You are reading the word now right now. But what does that mean? What makes the ephemeral moment now so special? Its enigmatic character has bedeviled philosophers, priests, and modern-day physicists from Augustine to Einstein and beyond. Einstein showed that the flow of time is affected by both velocity and gravity, yet he despaired at his failure to explain the meaning of now. Equally puzzling: Why does time flow? Some physicists have given up trying to understand and call the flow of time an illusion, but eminent experimentalist physicist Richard A. Muller protests. He says physics should explain reality, not deny it.
In Now, Muller does more than poke holes in past ideas; he crafts his own revolutionary theory, one that makes testable predictions. He begins by laying out - with the refreshing clarity that made Physics for Future Presidents so successful - a firm and remarkably clear explanation of the physics building blocks of his theory: relativity, entropy, entanglement, antimatter, and the big bang. With the stage thus set, he reveals a startling way forward.
Muller points out that the standard big bang theory explains the ongoing expansion of the universe as the continuous creation of new space. He argues that time is also expanding and that the leading edge of the new time is what we experience as now. This thought-provoking vision has remarkable implications for some of our biggest questions, not only in physics but also in philosophy, including the ongoing debate about the reality of free will. Moreover, his theory is testable. Muller's monumental work will spark major debate about the most fundamental assumptions of our universe and may crack one of physics' longest-standing enigmas.
PLEASE NOTE: When you purchase this title, the accompanying reference material will be available in your My Library section along with the audio.
©2016 Richard A. Muller (P)2016 Random House Audio
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"BEST PHYSICS BOOK I HAVE READ"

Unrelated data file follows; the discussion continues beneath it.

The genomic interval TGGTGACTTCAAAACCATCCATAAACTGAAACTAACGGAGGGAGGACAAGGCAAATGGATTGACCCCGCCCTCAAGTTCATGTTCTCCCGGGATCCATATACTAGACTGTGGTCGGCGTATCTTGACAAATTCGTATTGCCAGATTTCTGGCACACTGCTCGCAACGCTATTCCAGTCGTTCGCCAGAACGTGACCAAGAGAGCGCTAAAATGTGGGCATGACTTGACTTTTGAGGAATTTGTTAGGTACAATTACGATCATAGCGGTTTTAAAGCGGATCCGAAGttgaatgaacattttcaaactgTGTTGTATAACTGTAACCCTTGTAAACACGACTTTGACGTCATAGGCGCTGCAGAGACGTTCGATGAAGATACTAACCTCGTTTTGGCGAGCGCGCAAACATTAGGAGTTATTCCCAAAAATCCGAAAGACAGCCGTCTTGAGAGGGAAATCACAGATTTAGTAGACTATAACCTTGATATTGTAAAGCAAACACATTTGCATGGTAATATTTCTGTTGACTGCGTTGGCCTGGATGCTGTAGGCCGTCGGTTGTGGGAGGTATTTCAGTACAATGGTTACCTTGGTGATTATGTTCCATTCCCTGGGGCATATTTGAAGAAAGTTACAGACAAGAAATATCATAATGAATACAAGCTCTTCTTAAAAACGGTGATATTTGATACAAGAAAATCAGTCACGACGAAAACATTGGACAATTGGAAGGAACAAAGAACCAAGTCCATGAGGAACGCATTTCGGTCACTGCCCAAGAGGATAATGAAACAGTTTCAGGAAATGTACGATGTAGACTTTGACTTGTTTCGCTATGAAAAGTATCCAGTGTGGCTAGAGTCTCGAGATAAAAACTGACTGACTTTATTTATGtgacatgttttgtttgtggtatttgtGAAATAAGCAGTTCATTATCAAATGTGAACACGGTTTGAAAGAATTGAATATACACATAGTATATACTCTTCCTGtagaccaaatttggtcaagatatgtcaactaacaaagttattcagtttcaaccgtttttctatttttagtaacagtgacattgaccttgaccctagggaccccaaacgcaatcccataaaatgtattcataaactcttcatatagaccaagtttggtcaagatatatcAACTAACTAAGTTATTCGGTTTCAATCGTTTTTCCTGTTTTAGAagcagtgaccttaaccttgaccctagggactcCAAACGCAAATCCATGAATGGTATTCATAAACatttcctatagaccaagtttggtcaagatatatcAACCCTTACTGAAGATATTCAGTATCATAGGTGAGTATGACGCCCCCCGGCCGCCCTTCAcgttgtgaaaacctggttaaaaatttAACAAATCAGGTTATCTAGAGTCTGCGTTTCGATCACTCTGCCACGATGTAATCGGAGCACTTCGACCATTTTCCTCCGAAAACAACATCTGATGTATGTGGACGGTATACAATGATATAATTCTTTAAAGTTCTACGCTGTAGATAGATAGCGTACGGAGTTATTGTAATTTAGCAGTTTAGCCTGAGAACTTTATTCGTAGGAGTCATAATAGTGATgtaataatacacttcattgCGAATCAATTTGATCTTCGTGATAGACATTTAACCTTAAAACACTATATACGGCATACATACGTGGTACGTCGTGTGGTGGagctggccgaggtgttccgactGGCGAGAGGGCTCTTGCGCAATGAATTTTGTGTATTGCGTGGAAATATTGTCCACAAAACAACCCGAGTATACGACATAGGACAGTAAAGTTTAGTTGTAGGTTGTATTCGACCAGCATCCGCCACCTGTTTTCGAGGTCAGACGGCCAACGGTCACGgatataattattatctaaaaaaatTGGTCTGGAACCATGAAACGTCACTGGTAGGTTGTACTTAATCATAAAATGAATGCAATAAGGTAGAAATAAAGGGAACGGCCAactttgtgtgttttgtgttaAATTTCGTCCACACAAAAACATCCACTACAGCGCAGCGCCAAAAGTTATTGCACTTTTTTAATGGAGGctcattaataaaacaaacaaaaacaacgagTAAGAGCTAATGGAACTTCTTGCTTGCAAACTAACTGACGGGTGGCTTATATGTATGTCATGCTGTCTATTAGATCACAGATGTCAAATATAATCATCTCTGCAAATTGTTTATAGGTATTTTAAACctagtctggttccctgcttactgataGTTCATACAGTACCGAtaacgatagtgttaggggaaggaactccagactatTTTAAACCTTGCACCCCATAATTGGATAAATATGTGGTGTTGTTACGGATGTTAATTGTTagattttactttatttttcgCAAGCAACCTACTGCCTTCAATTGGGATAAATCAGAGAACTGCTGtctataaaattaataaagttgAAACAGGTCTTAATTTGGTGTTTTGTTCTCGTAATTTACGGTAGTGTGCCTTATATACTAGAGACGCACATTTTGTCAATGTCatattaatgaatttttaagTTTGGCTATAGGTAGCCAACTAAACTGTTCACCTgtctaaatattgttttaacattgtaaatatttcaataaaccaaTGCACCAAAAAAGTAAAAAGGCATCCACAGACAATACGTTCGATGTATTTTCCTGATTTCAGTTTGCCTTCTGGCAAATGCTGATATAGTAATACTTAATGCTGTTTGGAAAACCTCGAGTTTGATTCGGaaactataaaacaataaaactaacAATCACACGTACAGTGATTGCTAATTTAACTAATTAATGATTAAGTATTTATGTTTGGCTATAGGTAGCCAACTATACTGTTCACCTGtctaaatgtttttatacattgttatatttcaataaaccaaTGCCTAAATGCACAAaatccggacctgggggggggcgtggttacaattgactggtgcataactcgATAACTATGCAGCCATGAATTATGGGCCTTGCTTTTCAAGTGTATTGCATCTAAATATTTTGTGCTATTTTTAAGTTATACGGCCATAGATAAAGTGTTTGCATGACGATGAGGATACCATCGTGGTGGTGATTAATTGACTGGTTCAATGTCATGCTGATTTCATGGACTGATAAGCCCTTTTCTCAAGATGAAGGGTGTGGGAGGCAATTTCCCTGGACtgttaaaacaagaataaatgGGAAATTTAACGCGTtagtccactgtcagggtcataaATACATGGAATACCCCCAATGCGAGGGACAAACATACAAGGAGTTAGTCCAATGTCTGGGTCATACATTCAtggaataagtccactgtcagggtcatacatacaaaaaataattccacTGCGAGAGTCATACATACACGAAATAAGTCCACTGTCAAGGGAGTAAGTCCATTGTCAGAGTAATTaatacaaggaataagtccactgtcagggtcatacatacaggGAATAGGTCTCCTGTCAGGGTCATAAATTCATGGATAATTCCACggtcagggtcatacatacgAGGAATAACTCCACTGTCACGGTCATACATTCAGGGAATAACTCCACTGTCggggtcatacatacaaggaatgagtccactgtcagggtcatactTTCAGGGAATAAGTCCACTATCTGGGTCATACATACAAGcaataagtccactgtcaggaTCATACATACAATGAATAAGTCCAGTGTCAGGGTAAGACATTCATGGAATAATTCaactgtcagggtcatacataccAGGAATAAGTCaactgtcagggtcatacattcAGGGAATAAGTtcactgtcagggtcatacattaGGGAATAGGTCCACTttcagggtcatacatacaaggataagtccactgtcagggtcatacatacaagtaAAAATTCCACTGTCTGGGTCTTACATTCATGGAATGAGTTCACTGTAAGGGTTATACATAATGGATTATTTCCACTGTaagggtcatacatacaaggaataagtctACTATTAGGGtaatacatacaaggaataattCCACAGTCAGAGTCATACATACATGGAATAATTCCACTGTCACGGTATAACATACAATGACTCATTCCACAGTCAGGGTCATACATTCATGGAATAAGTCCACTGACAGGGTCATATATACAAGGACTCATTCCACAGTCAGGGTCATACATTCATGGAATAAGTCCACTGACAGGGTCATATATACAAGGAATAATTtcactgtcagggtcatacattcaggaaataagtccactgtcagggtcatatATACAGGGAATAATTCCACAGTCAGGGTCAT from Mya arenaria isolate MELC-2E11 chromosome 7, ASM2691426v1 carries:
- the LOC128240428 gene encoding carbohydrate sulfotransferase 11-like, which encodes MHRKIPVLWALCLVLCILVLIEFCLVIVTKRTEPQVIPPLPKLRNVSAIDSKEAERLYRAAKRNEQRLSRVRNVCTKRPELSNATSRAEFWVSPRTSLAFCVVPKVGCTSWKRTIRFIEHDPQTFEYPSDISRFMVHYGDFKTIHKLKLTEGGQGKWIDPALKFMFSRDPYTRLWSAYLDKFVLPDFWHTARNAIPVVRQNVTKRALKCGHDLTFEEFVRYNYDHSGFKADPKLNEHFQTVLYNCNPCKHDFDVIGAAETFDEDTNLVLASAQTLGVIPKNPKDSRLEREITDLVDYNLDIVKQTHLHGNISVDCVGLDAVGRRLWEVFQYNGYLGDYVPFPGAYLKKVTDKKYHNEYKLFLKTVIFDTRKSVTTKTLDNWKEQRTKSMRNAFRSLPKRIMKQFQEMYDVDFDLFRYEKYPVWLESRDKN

A great summary of the history as well as the latest thinking about time and physics. Great
"The Physics of Time – Intelligent, Intuitive and a Great Read"
1st… I rarely write reviews, and when I do, it's when I find its a book that has an author that has a very high IQ and is without a massive ego to go along with it. I was very pleased with the scientific content of Richard's book as well as how the story is laid out. For those of you, that enjoy Marcelo Gleiser's books; you'll most likely find The Physics of Time an enjoyable read. I would place this book in the top 3% of the hundreds of science-based audiobooks I've listened to in the last ten years.
While no physicist can fully tell their "story of time" without using advanced calculus, Richard Muller does an excellent job of simplifying the physics without " talking down" to the reader. He also provides his career experience regarding who he has worked with (such as Saul Perlmutter Nobel Prize winner 2011) which helps to make the story more interesting and personal. While the author is fully aware of the "strangeness of quantum mechanics" he eloquently tells the story of time without "falling into the rabbit hole" of absurdity. The author also does an excellent job in carefully helping the reader to understand what an incredible gift science is, but he also helps the reader to understand that science has its limits.I must say this is a refreshing perspective from the many other scientific authors that speak about the scientific method with "evangelical zeal."
Christopher Grove did a great job narrating this book. A great voice and does a very good job in pronouncing some of the technical terms correctly
Yes… Very engaging and very well narrated
"Worth the listen"
I learned a lot and gained some perspective. I have read many physics books but this one has some better first principals explanations.
Also, nice job calling out physics on its shortcomings.
I could do without the free will and soul stuff.
This book goes through a number of scientific areas which are interesting but ends up not delivering the answer to the question of now.
Besides describing time expansion being similar to space expansion, it seemed to me that now is a topic for further study, waiting for someone to come along and figure it out.
"changed the way I see time "
supa great narrator. I can now see in the future. shit crazy fam .never thought it was possible
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